(A more detailed version of this letter went to Royal Caribbean's President, with a template response back that said they were sorry we were "disappointed", and that our issues were now "registered in their database. Not very helpful.)
Our Mediterranean cruise on The Adventure of the Seas was miserable, absolutely and completely, and solely because of Royal Caribbean's service and facility limitations for infants and toddlers.
Taking care of any 2-year old and 6-month old is difficult and time consuming. It's even more complicated outside the home, where the children are not familiar with the environment, and where parents do not have access to the household full of helpful items accumulated over time. We knew this beforehand. Nevertheless we were unprepared for the additional, stressful challenges and complications that Royal Caribbean created.
The specific problems on the Adventure cruise included:
1. Infant food
Royal Caribbean provided no food for our 6-month old. The Adventure kitchen would not make any, and none was sold on board. All other problems might (might) have been tolerable if not for the persistent and relentless concerns we had about keeping our son nourished and healthy.
This was a complete, unexpected, and appalling surprise. The galley on our previous Royal Caribbean cruise (on The Liberty of the Seas) was willing to puree food. That was an exceptionally simple solution, and it worked exceptionally well. We knew baby food was available on the Adventure if pre-ordered through the "Babies 2 Go" program, but that had been completely unnecessary on the Liberty cruise. Only when we arrived did we discover the new and unannounced policy explicitly forbidding the galley from using blenders for infants. Several crew confirmed this was a recent change. One of them said a previous infant passenger had an allergic reaction to food from a blender that had not been cleaned of the nuts it had previously chopped. Of course we understand and sympathize with such a concern, but the lack of accurate information and notification was disastrous.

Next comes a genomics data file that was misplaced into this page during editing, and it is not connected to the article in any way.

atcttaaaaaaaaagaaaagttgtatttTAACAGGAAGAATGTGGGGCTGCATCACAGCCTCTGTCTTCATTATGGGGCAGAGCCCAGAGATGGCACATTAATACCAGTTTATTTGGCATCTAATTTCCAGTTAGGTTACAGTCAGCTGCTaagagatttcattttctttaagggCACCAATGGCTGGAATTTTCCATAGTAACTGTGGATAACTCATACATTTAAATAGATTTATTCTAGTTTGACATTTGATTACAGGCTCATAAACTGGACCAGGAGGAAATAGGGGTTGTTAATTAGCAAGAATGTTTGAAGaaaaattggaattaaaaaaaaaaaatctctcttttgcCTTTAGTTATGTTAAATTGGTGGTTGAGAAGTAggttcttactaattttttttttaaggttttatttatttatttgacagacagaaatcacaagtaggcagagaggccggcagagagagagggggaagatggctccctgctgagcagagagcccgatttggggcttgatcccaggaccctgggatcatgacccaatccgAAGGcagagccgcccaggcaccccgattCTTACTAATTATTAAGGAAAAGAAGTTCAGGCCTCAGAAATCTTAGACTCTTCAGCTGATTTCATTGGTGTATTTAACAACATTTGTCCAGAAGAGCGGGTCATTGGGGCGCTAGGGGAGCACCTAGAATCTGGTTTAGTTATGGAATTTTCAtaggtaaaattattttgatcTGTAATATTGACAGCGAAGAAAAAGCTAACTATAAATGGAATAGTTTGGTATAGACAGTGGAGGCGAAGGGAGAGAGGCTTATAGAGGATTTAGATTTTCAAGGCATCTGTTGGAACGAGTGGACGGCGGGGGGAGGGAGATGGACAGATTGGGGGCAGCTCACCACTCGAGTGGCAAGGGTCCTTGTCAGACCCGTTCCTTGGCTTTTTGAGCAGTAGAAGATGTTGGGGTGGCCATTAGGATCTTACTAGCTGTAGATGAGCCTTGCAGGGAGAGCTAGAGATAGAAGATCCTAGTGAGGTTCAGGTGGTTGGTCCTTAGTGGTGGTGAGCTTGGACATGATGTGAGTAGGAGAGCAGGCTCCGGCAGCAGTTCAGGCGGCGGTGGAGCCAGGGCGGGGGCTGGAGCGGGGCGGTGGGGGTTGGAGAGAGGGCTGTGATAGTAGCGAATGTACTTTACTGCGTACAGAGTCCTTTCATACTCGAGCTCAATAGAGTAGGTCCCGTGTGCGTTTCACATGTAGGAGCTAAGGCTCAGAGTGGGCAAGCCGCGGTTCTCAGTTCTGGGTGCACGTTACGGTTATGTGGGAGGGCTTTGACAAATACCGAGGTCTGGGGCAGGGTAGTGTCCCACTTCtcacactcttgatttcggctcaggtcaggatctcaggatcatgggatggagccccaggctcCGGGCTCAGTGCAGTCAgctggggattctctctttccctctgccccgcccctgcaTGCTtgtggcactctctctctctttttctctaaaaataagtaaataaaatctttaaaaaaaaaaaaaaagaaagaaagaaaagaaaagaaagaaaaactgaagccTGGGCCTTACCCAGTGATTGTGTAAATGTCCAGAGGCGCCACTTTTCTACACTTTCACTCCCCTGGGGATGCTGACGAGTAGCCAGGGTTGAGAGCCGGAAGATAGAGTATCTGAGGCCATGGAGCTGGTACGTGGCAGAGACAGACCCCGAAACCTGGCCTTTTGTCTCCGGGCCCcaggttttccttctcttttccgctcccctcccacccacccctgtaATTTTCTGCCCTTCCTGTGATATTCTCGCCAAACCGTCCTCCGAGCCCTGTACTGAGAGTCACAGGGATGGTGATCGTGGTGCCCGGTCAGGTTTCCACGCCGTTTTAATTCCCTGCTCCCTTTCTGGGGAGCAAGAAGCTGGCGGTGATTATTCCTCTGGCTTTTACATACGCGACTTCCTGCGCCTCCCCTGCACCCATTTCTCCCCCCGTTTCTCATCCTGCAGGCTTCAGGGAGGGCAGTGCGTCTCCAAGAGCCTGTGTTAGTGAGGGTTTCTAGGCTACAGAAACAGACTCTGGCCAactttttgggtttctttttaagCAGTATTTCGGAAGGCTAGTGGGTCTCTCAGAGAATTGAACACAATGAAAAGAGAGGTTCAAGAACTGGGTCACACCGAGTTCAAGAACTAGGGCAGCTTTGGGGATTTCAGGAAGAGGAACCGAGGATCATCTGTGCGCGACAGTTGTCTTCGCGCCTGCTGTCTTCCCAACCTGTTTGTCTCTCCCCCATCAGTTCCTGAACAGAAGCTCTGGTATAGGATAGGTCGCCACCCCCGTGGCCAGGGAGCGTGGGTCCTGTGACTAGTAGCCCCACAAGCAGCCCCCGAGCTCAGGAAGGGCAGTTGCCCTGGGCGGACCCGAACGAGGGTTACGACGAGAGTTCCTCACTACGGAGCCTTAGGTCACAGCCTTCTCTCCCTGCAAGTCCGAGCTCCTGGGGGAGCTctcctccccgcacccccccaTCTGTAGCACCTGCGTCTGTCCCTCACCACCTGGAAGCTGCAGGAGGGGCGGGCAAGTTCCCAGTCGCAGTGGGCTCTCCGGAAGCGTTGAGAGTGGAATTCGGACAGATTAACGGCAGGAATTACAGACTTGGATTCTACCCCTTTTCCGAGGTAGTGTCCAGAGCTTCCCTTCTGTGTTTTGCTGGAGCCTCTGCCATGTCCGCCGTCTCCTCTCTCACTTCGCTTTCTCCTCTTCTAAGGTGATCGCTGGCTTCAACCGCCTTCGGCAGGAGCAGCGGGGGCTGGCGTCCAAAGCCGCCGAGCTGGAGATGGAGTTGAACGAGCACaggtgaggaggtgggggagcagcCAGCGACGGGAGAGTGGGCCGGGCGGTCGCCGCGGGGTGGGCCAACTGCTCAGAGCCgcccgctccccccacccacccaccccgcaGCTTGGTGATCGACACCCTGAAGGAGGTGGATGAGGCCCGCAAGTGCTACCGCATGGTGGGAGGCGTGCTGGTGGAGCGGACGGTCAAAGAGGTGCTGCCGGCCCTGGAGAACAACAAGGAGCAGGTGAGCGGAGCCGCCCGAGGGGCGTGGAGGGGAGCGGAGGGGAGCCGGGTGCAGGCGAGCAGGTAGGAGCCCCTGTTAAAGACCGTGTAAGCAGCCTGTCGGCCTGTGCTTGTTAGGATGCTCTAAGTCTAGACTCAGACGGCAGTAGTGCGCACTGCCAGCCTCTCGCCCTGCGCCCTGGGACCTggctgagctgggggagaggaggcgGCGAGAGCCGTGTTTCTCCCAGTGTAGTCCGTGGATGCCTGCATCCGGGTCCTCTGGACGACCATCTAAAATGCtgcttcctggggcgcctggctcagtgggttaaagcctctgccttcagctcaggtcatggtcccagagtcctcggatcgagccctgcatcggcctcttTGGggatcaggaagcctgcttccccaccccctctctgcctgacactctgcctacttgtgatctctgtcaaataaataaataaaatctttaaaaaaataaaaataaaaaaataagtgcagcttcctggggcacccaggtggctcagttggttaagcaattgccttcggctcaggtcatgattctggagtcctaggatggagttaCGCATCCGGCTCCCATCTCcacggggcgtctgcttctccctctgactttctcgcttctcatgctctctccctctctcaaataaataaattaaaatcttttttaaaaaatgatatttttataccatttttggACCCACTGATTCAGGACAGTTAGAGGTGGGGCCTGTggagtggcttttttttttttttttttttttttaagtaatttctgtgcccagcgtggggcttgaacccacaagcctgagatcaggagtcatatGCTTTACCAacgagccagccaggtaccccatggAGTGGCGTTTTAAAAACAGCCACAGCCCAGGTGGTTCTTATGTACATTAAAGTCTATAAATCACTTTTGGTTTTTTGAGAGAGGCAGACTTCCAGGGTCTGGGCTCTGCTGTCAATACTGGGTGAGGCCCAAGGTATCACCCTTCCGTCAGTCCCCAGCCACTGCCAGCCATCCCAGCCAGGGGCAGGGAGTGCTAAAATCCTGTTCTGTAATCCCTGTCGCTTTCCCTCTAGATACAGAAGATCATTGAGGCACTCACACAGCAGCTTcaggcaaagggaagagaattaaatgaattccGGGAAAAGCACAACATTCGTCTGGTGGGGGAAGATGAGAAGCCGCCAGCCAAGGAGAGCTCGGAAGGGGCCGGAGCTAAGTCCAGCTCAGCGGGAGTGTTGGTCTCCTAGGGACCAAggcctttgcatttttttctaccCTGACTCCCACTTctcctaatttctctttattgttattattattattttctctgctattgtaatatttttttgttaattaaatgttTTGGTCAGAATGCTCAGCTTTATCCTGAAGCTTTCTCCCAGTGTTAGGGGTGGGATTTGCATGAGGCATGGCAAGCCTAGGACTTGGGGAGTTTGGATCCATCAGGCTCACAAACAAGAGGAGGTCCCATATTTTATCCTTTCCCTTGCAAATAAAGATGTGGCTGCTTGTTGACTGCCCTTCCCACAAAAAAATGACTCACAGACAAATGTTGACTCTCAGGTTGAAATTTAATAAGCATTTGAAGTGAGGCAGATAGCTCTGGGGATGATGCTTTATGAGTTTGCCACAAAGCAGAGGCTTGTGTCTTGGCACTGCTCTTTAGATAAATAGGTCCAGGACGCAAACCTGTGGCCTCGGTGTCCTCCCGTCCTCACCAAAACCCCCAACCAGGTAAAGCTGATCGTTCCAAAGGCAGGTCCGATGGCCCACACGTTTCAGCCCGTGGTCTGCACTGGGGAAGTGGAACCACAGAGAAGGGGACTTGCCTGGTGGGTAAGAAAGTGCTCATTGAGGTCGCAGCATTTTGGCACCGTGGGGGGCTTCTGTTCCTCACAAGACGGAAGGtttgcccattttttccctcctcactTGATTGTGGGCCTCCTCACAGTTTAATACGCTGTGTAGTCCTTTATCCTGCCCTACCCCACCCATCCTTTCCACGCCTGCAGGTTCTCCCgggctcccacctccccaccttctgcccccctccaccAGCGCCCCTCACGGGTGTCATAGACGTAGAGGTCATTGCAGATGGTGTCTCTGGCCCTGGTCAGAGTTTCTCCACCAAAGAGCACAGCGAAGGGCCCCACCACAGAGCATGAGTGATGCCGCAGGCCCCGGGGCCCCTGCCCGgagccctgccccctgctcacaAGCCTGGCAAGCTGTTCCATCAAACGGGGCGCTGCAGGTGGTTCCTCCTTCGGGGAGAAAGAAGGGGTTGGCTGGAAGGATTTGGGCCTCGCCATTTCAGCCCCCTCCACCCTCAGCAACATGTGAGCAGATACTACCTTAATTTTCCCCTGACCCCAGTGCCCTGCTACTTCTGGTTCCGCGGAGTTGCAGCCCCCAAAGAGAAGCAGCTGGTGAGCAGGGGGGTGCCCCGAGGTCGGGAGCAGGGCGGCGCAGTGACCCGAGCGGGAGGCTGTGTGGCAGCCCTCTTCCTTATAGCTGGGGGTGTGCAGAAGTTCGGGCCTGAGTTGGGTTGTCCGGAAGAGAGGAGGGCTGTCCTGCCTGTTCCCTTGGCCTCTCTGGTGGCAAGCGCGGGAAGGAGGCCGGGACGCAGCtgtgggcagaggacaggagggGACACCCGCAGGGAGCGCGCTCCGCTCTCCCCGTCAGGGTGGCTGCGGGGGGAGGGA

The Maitre d’ on the Adventure said we should find a taxi and go to the nearest supermarket on land to buy baby food. He acknowledged this might not be a helpful suggestion since we were leaving port within the hour. Our next port was a day and a half away, after a day at sea. He thought baby food might be sold from the shops on board, but it was not.
Our original intention had been to enjoy the ports of call as tourists. We ended up wandering around and looking for baby food. I’ll note the Maitre d’ was also incorrect in that baby food in Europe usually is not sold in supermarkets, but in pharmacies. That took us a few hours in our first port to figure out.
The Maitre d’ and our waiters genuinely tried to help. The kitchen boiled vegetables until they were very soft, and our waiter mashed them with a fork. The effort was insufficient since the food bits were still too large. We found and bought baby food only when we reached a port of call, at the end of the cruise's third day.
2. Diaper changing stations
The Adventure of the Seas had absolutely no diaper changing stations. None. The kinds of public changing stations we find everywhere on land were absent on the Adventure. When we asked crew where we could change our baby’s diaper, they said we should return to our cabin. This made us feel exceptionally unwelcome in public areas. Furthermore, the Adventure of the Seas is a large vessel, so bringing our baby to/from our cabin (at the extreme end of the vessel) sometimes took a very, very long time.
The cost of laundry was prohibitive. This is a major concern since small children get their clothing dirty frequently, sometimes requiring two, three or more outfits per day.